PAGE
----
7 Legal Reasons to Evict a Tenant in California Through an Unlawful Detainer Action
While the overheated real estate market is a problem for some, landlords and property owners in California have a highly profitable opportunity to rent their home, condominium, or apartment. Tenants can occupy an array of structures; however, the most common landlord-tenant relationship is when a person rents an apartment from an individual landlord or from a property management company. The second most common landlord-tenant relationship is probably individuals who rent a single family home.
That being said, California is a state that respects and protects tenant’s rights. When a person establishes a tenancy in a home or an apartment, they receive certain rights and protections. As such, landlords must proceed according to the law when they wish to evict the tenant. A failure to follow the rules set forth in the state’s laws can result in a counter-claim and an array of negative consequences.
If you are considering evicting a tenant through an unlawful detainer action, the lawyers of NewPoint Law Group may be able to assist. We can proceed carefully, ensuring compliance with California law at each step of the way. To schedule a free and confidential initial consultation, please call our Roseville or Folsom law firm at 800-358-0305 or contact us online.
Terminating a Lease if the Tenant Hasn’t Done Anything Wrong
In some cases, a landlord may wish to terminate a lease simply because he or she has different ideas regarding the use of the property. A landlord may wish to use the former rental property as a primary residence, a vacation home, a property for his or her children, or for many other uses. However, there is a proper procedure that must be followed when evicting a tenant under these circumstances.
Provided that the tenant has signed a month-to-month lease, or the lease has converted to a month-to-month lease, a landlord can evict and terminate the lease by providing either a 30-day or 60-day notice. Typically, the notice will not require a stated reason for the termination of the lease, but local rules and regulations can require this information to be included.
Evicting a Problem Tenant in California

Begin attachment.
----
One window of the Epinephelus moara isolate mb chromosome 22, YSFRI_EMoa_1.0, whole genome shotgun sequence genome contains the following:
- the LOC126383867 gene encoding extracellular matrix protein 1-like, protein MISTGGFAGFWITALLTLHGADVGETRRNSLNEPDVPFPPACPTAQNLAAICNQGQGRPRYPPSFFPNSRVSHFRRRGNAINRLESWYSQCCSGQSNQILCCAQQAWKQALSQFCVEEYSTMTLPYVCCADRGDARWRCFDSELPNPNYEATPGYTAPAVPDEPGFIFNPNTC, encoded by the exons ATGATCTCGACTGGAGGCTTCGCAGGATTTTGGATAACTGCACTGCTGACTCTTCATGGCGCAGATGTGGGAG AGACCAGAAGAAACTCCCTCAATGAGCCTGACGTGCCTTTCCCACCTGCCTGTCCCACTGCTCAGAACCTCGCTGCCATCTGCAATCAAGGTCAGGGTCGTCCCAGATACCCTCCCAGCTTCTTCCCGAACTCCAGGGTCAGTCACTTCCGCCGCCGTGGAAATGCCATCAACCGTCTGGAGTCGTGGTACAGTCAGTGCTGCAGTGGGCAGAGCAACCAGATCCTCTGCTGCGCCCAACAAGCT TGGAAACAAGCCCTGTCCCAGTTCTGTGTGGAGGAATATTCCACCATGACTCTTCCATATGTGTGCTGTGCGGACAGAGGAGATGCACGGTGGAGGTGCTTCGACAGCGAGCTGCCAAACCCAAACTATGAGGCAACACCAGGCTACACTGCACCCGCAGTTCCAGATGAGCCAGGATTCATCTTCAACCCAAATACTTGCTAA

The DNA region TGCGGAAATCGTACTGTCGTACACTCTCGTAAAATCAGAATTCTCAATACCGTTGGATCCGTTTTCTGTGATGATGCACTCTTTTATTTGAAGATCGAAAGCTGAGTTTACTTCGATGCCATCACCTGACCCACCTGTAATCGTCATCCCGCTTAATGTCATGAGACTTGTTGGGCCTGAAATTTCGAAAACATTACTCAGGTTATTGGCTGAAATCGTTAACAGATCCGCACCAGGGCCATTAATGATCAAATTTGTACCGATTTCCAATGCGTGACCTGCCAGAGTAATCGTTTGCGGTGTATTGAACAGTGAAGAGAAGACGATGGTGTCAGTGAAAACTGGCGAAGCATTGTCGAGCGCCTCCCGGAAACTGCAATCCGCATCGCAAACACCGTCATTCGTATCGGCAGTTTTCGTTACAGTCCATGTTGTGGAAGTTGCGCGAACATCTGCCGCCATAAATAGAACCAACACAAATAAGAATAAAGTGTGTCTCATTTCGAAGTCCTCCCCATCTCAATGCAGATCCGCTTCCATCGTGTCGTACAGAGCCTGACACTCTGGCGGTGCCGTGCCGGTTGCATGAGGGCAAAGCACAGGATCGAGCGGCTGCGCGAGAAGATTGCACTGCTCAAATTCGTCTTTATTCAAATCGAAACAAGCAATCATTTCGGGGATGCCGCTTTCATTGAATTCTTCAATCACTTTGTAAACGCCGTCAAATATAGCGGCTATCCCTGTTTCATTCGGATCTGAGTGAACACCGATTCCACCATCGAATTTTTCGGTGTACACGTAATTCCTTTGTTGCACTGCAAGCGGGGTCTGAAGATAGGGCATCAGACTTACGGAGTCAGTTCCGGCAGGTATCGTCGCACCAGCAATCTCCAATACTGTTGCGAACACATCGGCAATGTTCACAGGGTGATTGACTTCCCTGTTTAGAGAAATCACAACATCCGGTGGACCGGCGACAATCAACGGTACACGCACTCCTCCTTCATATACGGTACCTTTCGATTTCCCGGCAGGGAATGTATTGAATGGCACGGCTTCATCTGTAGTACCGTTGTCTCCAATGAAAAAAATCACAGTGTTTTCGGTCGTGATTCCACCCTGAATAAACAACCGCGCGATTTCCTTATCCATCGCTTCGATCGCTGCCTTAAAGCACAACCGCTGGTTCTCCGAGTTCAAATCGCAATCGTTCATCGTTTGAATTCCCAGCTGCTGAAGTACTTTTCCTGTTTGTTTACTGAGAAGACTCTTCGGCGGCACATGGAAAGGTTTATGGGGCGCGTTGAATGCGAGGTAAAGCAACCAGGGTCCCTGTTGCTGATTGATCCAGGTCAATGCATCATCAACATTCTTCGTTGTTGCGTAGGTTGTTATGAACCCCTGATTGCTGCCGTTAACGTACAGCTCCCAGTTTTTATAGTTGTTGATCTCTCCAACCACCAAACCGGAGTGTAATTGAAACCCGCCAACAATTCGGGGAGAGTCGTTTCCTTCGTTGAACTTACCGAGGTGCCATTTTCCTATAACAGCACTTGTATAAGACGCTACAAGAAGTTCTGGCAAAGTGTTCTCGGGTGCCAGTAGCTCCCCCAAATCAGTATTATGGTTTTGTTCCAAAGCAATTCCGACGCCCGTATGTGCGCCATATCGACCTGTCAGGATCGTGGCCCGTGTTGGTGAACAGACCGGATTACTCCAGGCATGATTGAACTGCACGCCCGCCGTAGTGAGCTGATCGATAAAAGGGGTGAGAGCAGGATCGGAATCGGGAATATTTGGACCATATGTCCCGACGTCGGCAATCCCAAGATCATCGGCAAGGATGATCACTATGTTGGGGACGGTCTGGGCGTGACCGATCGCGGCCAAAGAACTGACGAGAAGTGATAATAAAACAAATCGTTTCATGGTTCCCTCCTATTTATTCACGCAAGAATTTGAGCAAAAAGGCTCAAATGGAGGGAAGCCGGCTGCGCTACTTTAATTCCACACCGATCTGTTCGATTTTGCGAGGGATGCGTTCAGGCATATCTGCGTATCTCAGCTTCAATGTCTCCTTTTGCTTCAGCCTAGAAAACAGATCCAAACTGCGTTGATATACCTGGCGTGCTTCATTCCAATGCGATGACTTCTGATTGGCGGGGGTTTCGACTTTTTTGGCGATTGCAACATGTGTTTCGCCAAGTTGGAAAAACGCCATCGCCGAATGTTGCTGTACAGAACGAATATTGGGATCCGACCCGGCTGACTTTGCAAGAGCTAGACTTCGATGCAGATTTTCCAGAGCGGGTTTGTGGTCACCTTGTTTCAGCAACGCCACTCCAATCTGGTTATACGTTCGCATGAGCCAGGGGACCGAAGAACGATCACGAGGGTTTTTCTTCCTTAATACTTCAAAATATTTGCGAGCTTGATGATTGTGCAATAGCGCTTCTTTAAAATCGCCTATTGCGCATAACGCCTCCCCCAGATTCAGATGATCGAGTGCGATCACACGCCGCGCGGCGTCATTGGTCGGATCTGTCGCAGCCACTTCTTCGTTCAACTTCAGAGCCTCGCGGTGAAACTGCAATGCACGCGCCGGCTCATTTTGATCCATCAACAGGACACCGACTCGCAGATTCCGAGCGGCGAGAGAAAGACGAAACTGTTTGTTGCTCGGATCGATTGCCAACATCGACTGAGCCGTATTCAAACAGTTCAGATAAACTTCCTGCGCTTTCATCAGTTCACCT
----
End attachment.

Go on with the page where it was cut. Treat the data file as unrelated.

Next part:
As any seasoned landlord can attest, tenants don’t always follow the rules or make good on their promises. If a tenant is engaging in actions that endanger the property, other tenants’ use and enjoyment of their rental property, or failures to comply with the terms of the lease eviction may be appropriate. Reasons that can justify the eviction of a tenant due to bad acts or bad behavior include:
- The tenant failed to pay rent.
- The tenant caused damage to the property.
- The tenant met the definition of a “nuisance” and interfered with other tenants’ enjoyment of their property.
- The individual committed a crime involving guns, weapons, or ammunition.
- The tenant utilized the property to conduct dog fighting, cockfighting, or drug sale or manufacture operations.
- The individual committed domestic violence, sexual assault, or stalking against another tenant.
When the tenant has committed any of these acts, eviction through notice of only three days may be possible. For certain eviction reasons, such as the failure to pay rent, the landlord must provide specific information regarding the failure. For other violations, the landlord should describe the conduct that motivated the eviction. Generally, a three-day notice must provide the tenant with the opportunity to correct the violation – provided that it is correctable. For instance, the tenant should be provided with an opportunity to pay back rent. However, if the violation is not correctable or is not corrected by the tenant, the notice should set forth the date by which the tenant must vacate the apartment.
The notice must be properly served upon the tenant. By providing the notice to the tenant, you greatly reduce the potential for a counterclaim due to the fact that you did not follow state law. Landlords and property owners typically have three options to serve a tenant. First, they may engage in personal service by hand-delivering a copy themselves or through an agent. Second, landlords may try to serve tenants at work or through other substituted service. Finally, if the foregoing fail, they could attempt to serve by “posting and mailing” the notice.
Work with California Eviction Attorneys
If you need to evict a tenant from an apartment, home, or other residential rental property, the lawyers of NewPoint Law Group may be able to assist. We can also assist with real estate transactions and other landlord-tenant matters. To schedule a free and confidential consultation, please call 1-800-358-0305 or contact us online today.